UA Launches Bicycle-Sharing Program
A new program at the University of Arizona is adding to the institution's repertoire of alternative transportation options.
Parking and Transportation Services has initiated the Cat Wheels Bike Share Program, offering 10 bicycles for University staff, faculty and students to borrow at will.Â
Bill Davidson, the marketing specialist for PTS, said the program began in early November and has seen a steady increase in usage.
"It's been a mixture of students and staff, so we are pleased at how it is going so far," Davidson said. "As demand increases, we'll look into adding additional bikes."Â
The single-speed cruisers are located at the Tyndall Avenue Garage and the Sixth Street Garage, near the cashier booths.Â
This is how it works:
- UA employees and students who are at least 18 years old present a valid CatCard and a student or employee identification number.
- Individuals sign a user agreement form each time a bicycle is borrowed. The agreement is accessible via the Web or at the cashier window.
- Bicycles may be borrowed for no more than day and returned by no later than 4 p.m. on the following workday. Bicycles checked out on Friday are due on the following Monday by 4 p.m. Late users will be assessed $10 fee each day â€“ up to the cost of replacing the bicycle â€“ and will be reported to the University of Arizona Police Department if not turned in after seven days.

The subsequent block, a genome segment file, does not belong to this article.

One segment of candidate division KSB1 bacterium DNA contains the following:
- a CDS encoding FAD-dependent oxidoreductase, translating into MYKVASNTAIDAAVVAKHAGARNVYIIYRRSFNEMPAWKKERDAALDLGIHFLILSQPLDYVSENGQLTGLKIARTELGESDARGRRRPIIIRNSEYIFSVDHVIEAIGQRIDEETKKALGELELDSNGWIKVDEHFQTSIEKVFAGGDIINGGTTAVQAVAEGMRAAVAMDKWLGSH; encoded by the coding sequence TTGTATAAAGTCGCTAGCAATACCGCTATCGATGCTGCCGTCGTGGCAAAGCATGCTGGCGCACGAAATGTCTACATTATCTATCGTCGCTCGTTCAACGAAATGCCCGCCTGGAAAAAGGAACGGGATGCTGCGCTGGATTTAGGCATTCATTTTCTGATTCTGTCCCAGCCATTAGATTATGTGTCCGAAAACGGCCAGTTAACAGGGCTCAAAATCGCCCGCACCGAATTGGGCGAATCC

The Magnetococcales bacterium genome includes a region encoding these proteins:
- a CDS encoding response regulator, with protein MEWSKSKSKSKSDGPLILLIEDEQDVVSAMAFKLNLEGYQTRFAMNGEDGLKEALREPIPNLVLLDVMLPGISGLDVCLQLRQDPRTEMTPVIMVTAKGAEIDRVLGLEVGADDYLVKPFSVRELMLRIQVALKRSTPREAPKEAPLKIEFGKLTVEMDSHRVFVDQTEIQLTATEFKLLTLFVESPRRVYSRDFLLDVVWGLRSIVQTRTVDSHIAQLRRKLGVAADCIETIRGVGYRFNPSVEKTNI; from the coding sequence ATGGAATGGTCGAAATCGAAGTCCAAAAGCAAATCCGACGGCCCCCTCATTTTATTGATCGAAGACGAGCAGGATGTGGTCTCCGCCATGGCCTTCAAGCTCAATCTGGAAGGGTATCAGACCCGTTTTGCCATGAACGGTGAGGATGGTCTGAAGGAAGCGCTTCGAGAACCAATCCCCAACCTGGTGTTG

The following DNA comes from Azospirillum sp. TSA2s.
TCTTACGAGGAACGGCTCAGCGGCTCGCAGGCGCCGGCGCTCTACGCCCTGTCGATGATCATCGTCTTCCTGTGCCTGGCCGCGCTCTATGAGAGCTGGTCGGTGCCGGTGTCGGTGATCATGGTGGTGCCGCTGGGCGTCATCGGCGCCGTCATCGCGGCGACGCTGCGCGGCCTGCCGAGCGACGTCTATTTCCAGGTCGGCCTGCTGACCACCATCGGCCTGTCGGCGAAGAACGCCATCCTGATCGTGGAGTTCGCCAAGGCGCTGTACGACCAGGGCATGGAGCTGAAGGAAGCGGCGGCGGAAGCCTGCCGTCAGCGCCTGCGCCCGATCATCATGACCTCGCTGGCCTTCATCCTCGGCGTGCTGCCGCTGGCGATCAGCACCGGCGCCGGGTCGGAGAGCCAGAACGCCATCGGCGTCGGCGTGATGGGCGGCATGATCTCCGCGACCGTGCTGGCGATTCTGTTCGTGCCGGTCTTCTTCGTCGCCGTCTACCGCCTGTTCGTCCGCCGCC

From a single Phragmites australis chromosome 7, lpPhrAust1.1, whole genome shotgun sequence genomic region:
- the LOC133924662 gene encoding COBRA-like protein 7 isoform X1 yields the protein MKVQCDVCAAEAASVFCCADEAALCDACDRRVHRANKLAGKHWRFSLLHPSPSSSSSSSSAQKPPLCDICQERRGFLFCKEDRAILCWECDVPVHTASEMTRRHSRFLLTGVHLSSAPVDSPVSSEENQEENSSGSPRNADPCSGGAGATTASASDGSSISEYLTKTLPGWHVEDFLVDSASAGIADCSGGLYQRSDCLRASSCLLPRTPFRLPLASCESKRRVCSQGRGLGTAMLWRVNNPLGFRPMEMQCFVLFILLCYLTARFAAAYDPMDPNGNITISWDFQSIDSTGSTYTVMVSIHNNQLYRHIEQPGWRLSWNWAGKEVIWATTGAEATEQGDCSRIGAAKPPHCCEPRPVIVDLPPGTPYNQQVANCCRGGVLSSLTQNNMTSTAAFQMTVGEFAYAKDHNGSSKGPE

- Bicycles may be checked out from either location Monday through Friday between 7:30 a.m. and 4 p.m. Rentals are not available during the UA's holiday closures.
- Each bicycle is equipped with a U-lock and key, which must be returned along with the bicycle. Each garage has five bikes â€“ three of them are models for men; two are models for women.Â
- Bicycles must be returned to the same location.
- Parking and Transportation recommends that bicycle users wear helmets.
"Bike sharing has gained popularity nationwide as part of a movement to encourage alternative modes of transportation, especially on campus," Davidson said.
Northern Arizona University, the University of Colorado at Boulder and the University of California, Irvine, are among the higher education institutions in the United States to offer bike-sharing programs.Â
Andrew Bates opted to use the program for a two-week period when his bicycle, his primary mode of transportation, was not operating properly.
Bates said the program was easy to use, and hugely convenient and now encourages UA employees and students to use the program.
"I need a bike for everything that I do. And the program is easy as can be," said Bates, a UA senior majoring in music performance. "You fill out four lines on a piece of paper and they give you the keys to the bike."Â
Bates used the bicycle to get around campus, to visit friends, to do grocery shopping â€“ just about everything, he said.
One unique feature about the program, Bates said, is that it is open only to UA employees and students, unlike other programs around the nation and internationally.Â
"Overall, I think it's a good program and it is a positive program," he said. "I wish more UA staff and students would use it."Â
Parking and Transportation has spent one month informing the campus community about the new program. Also, to promote bicycle use, the University also has installed bicycle lockers and additional bicycle racks on campus.
"We are, at the same time, trying to reduce the number of single-occupancy vehicles on campus," Davidson said.
"It's important to have bike sharing," he added. "It provides a way for our students and employees to take care of short-range commutes while on campus, and it is environmentally pleasing â€“ and free as well."